Last edited: August 08, 2004


I Love a Parade

Editor's Note

Las Vegas Mercury, July 3, 2003
P.O. Box 70, Las Vegas, NV 89125
Fax: 702-387-5211

By Geoff Schumacher

In our fast-paced, multitask-obsessed era, it’s surprisingly easy to miss a big news story. We get so much information thrown at us in so many forms that sometimes the truly important news is obscured amid the sports scores, stock market updates and movie grosses. Even those of us in the business can find ourselves behind the curve about some major development.

One of those big stories that has not received the attention it deserves is last week’s U.S. Supreme Court ruling that struck down state laws outlawing homosexual sex. Civil rights scholars are calling this ruling the equivalent of the landmark Brown vs. Board of Education decision of 1954 that ended racial segregation in public schools.

“This is a moment of historic importance,” says Gary Peck, Nevada director of the American Civil Liberties Union. “It’s not an overstatement to say this is Brown vs. Board of Education for gay people in terms of its magnitude.”

Peck says the ruling affirms the right of gays and lesbians to be treated with respect by the government. Justice Anthony Kennedy, Peck says, wrote “that the state improperly demeans gay people when it seeks to control and criminalize private sexual behavior. The court went out of its way to say gays are entitled to be treated with dignity. They are entitled to the same kind of treatment as other people. That’s a huge deal and it’s about time.”

Lee Plotkin, Nevada coordinator for the Human Rights Campaign, a national gay and lesbian organization, says the ruling could have far-reaching effects. “What the court has done is effectively decriminalize noncriminals,” he says. “Laws like that keep people from getting jobs. They cause people to lose their jobs. In the state of Texas they disallowed police officers who are known to be gay because they are in de facto violation of Texas’ sodomy law. Without that law saying that a person’s sexual orientation is criminal, it will allow greater access in the workplace and in all areas of society.”

The ruling surprised many people because of the conservative tendencies of the current Supreme Court. After all, this is the same court that installed George W. Bush in the White House. But Plotkin says the ruling is based on constitutional tenets that stand above partisan politics. “I think the court made a very educated ruling on equal protection under the Constitution,” he says. “If you read the 52-page decision, you will see that it was reasoned and based in law that the government has no business barging into people’s homes and enacting laws against one segment of society that they would not enact against another segment of society.”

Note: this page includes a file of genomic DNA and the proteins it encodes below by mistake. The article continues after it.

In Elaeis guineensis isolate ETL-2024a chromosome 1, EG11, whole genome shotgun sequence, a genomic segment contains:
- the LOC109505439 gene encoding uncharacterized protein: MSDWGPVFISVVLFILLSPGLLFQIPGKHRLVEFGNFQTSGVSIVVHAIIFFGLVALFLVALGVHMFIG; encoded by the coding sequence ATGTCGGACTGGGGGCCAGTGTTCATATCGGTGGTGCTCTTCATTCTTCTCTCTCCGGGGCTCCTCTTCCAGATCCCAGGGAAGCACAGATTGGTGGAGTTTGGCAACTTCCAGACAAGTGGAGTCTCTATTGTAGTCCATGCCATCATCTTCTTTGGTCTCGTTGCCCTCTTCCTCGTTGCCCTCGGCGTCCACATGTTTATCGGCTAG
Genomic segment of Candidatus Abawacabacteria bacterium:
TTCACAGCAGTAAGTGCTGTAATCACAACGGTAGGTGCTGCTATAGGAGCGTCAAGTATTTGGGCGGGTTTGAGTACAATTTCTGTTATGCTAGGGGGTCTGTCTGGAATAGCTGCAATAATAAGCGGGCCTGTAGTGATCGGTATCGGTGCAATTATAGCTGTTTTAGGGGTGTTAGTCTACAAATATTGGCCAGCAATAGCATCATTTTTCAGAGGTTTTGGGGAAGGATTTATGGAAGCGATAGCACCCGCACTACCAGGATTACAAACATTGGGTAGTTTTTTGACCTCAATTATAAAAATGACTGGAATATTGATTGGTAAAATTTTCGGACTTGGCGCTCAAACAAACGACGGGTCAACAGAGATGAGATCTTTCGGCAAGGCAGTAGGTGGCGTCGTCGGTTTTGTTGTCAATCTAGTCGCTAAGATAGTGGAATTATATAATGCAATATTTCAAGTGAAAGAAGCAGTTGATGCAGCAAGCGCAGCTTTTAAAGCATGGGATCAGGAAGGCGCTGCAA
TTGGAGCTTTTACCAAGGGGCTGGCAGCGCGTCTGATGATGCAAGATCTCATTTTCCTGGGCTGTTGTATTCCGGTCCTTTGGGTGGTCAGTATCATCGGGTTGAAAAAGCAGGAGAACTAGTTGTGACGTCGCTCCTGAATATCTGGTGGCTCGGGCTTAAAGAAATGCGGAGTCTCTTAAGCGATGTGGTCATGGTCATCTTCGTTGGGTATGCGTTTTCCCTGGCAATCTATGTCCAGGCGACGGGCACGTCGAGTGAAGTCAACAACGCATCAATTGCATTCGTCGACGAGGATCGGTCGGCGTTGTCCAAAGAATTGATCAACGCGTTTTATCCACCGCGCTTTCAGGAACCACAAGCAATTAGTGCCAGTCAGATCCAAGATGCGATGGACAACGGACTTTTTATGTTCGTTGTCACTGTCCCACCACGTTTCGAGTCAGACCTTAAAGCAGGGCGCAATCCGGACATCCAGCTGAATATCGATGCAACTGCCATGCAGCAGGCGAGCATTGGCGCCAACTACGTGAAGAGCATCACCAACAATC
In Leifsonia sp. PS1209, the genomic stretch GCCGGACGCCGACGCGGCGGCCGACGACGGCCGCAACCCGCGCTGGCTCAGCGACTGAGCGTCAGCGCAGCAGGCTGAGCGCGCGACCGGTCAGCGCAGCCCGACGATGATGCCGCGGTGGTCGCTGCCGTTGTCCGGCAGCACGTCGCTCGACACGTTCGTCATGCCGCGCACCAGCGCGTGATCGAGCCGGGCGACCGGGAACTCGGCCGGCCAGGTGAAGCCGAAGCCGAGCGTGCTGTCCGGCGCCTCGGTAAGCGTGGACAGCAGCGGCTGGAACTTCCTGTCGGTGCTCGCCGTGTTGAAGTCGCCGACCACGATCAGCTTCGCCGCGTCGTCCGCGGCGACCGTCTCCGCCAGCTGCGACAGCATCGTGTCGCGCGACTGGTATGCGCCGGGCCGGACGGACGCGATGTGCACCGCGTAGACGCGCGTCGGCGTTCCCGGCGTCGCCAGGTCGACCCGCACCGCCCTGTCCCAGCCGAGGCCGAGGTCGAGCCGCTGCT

Peck notes with pride that Nevada has been something of a pioneer on this issue. The state repealed its anti-sodomy law back in 1993, and about the same time it incorporated sexual orientation into its hate crime statutes. It also passed an employment nondiscrimination act in 1999. “We didn’t wait for the Supreme Court to do the right thing,” he says. This year, the Legislature quietly approved a bill extending hospital visitation rights to gay partners.

Of course, the progressive actions of the state Legislature and the recent high court ruling do not mean the people of Nevada or of the nation as a whole have embraced homosexuality. In fact, in Nevada, the overwhelming support for an initiative defining marriage as being only between a man and woman suggests there is still a long way to go before the public catches up with the law.

Plotkin agrees, noting that “in the early ‘60s, if you put civil rights up to a popular vote, you probably wouldn’t have a Civil Rights Act of 1964.”

But Plotkin is optimistic the public eventually will see the wisdom of the high court ruling. “It would be an amazing study to look at the state of Nevada, which repealed our sodomy law in 1993, to study what the effects of that were. What we heard was that it was the prelude to Armageddon. Opponents said the economy of Nevada would be destroyed. Quite the contrary has occurred. The sky did not fall. People’s lives went on. Communities thrived, Nevada thrived. With time, all of these people who are screaming Armageddon as a result of this ruling will see that it is not going to be what they make it out to be. There isn’t a worst-case scenario when you are extending equal rights to people.”

Peck agrees that history is on the side of equality and justice, but he urges constant vigilance. “I believe victories are hard fought and hard won,” he says. “People need to be vigilant.”

That said, Plotkin and other gay rights activists are in a celebratory mood. Asked about the practical effect of the ruling, Plotkin quipped, “We’ll have bigger parades.”

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